As the Senate inches closer to determining whether Judge Brett Kavanaugh will be confirmed to the US Supreme Court, the dreaded prospect of a "he said, she said" contest looms large.
According to Christine Blasey Ford, when the two were high school students, Kavanaugh attempted to sexually assault her at a party. Ford has reportedly described Kavanaugh's alleged actions in detail -- pushing her into a bedroom, pinning her down, and attempting to remove her clothing. To prevent Ford from calling for help, she says, Kavanaugh and another student covered her mouth, causing her to fear for her life.
Politicians on both sides of the aisle should be able to agree that sexual misconduct of this kind would be disqualifying behavior for a Supreme Court nominee. (The passage of time since the incident allegedly took place would arguably matter only if Kavanaugh had accepted responsibility and expressed remorse, neither of which has occurred.) Yet I worry about whether Ford's account -- even if believed -- will ultimately matter to many of the Senators who will decide on Kavanaugh's confirmation.
Throughout our history, the harm of sexual violence, particularly when inflicted by an acquaintance, has been trivialized or ignored. To this day, sexual assault survivors are unlikely to see justice prevail. Their accusations are often reflexively disregarded by law enforcement officers who short-circuit the investigation before exhausting opportunities to gather available corroborative evidence.
Faced with these grim realities, sexual assault survivors tend to give up altogether on the promise of criminal justice. According to recent Justice Department estimates, the population most vulnerable to sexual assault, females ages 18-24, reported incidents of rape or sexual assault to police at rates of only 20% among college students and 32% among non-college students. Among the most common reasons for not reporting these incidents were fear of reprisal and a belief that authorities could or would do nothing to help.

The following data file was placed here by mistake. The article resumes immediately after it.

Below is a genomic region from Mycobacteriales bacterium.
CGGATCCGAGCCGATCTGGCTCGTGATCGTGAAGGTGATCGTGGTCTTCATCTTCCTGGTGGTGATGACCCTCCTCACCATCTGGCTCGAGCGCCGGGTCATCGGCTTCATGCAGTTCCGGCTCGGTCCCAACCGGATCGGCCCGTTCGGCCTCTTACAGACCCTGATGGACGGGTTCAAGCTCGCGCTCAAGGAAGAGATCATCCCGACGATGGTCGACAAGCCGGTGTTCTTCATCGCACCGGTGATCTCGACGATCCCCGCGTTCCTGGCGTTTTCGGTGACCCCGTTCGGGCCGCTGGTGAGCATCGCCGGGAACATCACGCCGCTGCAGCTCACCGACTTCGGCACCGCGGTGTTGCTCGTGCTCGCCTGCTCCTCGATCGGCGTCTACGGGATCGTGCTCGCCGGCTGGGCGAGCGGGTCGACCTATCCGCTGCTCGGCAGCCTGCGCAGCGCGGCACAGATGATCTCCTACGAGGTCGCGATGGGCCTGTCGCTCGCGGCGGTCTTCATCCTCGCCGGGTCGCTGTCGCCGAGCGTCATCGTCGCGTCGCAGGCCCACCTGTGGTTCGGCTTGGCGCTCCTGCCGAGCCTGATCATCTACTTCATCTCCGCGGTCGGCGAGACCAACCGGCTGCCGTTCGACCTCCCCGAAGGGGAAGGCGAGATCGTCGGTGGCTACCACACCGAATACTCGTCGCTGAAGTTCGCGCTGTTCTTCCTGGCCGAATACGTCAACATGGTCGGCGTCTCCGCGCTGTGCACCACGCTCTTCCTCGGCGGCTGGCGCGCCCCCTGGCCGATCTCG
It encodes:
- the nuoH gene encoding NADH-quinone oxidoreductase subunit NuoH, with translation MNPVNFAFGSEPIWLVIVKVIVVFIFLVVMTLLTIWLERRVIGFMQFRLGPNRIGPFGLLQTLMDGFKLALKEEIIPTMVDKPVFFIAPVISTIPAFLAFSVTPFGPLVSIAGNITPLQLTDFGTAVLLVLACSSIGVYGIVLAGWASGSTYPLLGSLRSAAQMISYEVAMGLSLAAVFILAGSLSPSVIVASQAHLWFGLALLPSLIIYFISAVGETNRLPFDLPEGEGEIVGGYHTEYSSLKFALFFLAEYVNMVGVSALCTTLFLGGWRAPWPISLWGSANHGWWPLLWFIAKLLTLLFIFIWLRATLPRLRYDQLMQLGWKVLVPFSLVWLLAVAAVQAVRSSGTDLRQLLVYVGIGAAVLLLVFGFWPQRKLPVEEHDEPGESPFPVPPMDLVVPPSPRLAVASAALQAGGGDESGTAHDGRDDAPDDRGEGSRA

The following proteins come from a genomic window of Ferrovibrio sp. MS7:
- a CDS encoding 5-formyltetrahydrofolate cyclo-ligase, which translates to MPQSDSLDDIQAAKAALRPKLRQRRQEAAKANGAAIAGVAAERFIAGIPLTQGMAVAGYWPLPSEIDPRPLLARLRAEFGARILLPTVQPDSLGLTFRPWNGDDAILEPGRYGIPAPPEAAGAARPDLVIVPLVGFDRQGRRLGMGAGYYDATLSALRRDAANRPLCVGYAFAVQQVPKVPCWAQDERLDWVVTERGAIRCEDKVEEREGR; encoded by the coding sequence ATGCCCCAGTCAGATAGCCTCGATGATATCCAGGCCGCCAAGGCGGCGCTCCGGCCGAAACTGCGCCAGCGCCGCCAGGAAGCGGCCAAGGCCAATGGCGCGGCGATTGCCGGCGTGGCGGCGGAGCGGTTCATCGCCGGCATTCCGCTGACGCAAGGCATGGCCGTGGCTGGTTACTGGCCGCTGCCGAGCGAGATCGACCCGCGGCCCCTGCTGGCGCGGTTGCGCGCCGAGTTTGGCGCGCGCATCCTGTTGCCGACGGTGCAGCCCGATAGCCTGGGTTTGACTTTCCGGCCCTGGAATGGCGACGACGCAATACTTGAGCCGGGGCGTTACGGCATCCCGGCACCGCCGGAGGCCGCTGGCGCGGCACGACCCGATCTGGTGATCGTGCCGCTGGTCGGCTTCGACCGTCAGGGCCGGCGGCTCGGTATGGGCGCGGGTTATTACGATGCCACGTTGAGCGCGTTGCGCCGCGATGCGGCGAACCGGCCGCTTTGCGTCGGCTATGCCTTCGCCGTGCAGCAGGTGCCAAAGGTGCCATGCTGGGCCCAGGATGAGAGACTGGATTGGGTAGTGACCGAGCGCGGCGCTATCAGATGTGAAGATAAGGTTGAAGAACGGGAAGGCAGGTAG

Kavanaugh's accuser seems to have reasonably anticipated that she would encounter considerable skepticism if she came forward with her story. And indeed, one prominent Kavanaugh supporter has already hinted that she was too intoxicated at the time of the alleged assault to be a reliable reporter while still more Kavanaugh defenders have insisted that he is a "good person" -- that is, not the type of man who would attempt sexual assault. In the days and perhaps weeks ahead, we should anticipate that Ford's character and her credibility will be relentlessly attacked.
Ford is far from alone. "Credibility discounting," as I have explained in a recent paper, is a huge problem inside our legal system and throughout society. But providing hope for survivors in the past year, this has begun to change.
Since allegations against Harvey Weinstein surfaced last October, countless women and men have come forward with previously unreported allegations of sexual misconduct. It has become evident that sexual abuse is rampant, not only in the workplace and on college campuses, but throughout adolescence. The jury is out on whether the #MeToo movement can transform this reality.
Moving forward, our societal response to accusations must take as a given that sexual misconduct is wrong -- wrong decades ago and wrong now. It remains to be seen whether the Senate accepts this as a starting point as it prepares to hear testimony from Ford, who deserves to be judged without resort to tired notions of how survivors of sexual violence should behave.
To give a pass to a man accused of sexual violence without a hearing that is fair and unbiased would significantly set back progress that the #MeToo movement has sparked. And worst of all, survivors of sexual assault and other sexual misconduct would be reminded once again that the system is fine-tuned to protect the powerful.